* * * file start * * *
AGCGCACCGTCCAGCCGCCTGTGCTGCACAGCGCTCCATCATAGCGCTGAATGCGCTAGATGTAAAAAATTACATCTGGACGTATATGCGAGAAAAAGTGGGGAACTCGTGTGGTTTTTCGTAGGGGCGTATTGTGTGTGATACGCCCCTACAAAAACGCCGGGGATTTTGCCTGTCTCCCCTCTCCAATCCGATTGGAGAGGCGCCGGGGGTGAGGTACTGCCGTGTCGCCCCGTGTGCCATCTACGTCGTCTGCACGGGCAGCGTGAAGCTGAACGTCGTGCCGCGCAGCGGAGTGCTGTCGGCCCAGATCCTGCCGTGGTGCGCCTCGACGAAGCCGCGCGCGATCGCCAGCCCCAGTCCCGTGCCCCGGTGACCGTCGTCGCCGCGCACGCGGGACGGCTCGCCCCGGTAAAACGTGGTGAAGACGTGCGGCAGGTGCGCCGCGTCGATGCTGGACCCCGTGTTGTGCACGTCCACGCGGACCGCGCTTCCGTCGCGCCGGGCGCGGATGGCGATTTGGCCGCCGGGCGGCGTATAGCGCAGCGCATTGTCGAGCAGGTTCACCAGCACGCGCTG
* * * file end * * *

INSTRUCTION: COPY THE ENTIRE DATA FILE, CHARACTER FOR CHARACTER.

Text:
AGCGCACCGTCCAGCCGCCTGTGCTGCACAGCGCTCCATCATAGCGCTGAATGCGCTAGATGTAAAAAATTACATCTGGACGTATATGCGAGAAAAAGTGGGGAACTCGTGTGGTTTTTCGTAGGGGCGTATTGTGTGTGATACGCCCCTACAAAAACGCCGGGGATTTTGCCTGTCTCCCCTCTCCAATCCGATTGGAGAGGCGCCGGGGGTGAGGTACTGCCGTGTCGCCCCGTGTGCCATCTACGTCGTCTGCACGGGCAGCGTGAAGCTGAACGTCGTGCCGCGCAGCGGAGTGCTGTCGGCCCAGATCCTGCCGTGGTGCGCCTCGACGAAGCCGCGCGCGATCGCCAGCCCCAGTCCCGTGCCCCGGTGACCGTCGTCGCCGCGCACGCGGGACGGCTCGCCCCGGTAAAACGTGGTGAAGACGTGCGGCAGGTGCGCCGCGTCGATGCTGGACCCCGTGTTGTGCACGTCCACGCGGACCGCGCTTCCGTCGCGCCGGGCGCGGATGGCGATTTGGCCGCCGGGCGGCGTATAGCGCAGCGCATTGTCGAGCAGGTTCACCAGCACGCGCTG